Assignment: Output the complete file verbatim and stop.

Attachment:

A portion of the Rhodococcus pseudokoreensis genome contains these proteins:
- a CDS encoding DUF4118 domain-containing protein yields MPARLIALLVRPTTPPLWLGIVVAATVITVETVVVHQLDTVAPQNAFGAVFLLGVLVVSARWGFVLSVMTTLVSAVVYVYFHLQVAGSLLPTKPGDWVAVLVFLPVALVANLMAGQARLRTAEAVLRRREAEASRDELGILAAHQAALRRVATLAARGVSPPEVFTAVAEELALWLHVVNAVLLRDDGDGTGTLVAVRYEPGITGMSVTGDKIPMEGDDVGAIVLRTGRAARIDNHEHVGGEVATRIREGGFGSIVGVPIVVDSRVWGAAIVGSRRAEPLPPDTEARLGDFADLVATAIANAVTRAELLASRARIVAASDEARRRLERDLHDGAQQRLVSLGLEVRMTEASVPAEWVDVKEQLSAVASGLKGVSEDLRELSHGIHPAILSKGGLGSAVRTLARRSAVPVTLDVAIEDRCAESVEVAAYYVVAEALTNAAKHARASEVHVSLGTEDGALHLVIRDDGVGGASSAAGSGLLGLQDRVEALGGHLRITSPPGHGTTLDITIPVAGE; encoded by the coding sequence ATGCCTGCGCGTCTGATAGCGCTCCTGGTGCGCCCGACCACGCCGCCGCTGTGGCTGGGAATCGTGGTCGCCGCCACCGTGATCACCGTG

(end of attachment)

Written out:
A portion of the Rhodococcus pseudokoreensis genome contains these proteins:
- a CDS encoding DUF4118 domain-containing protein yields MPARLIALLVRPTTPPLWLGIVVAATVITVETVVVHQLDTVAPQNAFGAVFLLGVLVVSARWGFVLSVMTTLVSAVVYVYFHLQVAGSLLPTKPGDWVAVLVFLPVALVANLMAGQARLRTAEAVLRRREAEASRDELGILAAHQAALRRVATLAARGVSPPEVFTAVAEELALWLHVVNAVLLRDDGDGTGTLVAVRYEPGITGMSVTGDKIPMEGDDVGAIVLRTGRAARIDNHEHVGGEVATRIREGGFGSIVGVPIVVDSRVWGAAIVGSRRAEPLPPDTEARLGDFADLVATAIANAVTRAELLASRARIVAASDEARRRLERDLHDGAQQRLVSLGLEVRMTEASVPAEWVDVKEQLSAVASGLKGVSEDLRELSHGIHPAILSKGGLGSAVRTLARRSAVPVTLDVAIEDRCAESVEVAAYYVVAEALTNAAKHARASEVHVSLGTEDGALHLVIRDDGVGGASSAAGSGLLGLQDRVEALGGHLRITSPPGHGTTLDITIPVAGE; encoded by the coding sequence ATGCCTGCGCGTCTGATAGCGCTCCTGGTGCGCCCGACCACGCCGCCGCTGTGGCTGGGAATCGTGGTCGCCGCCACCGTGATCACCGTG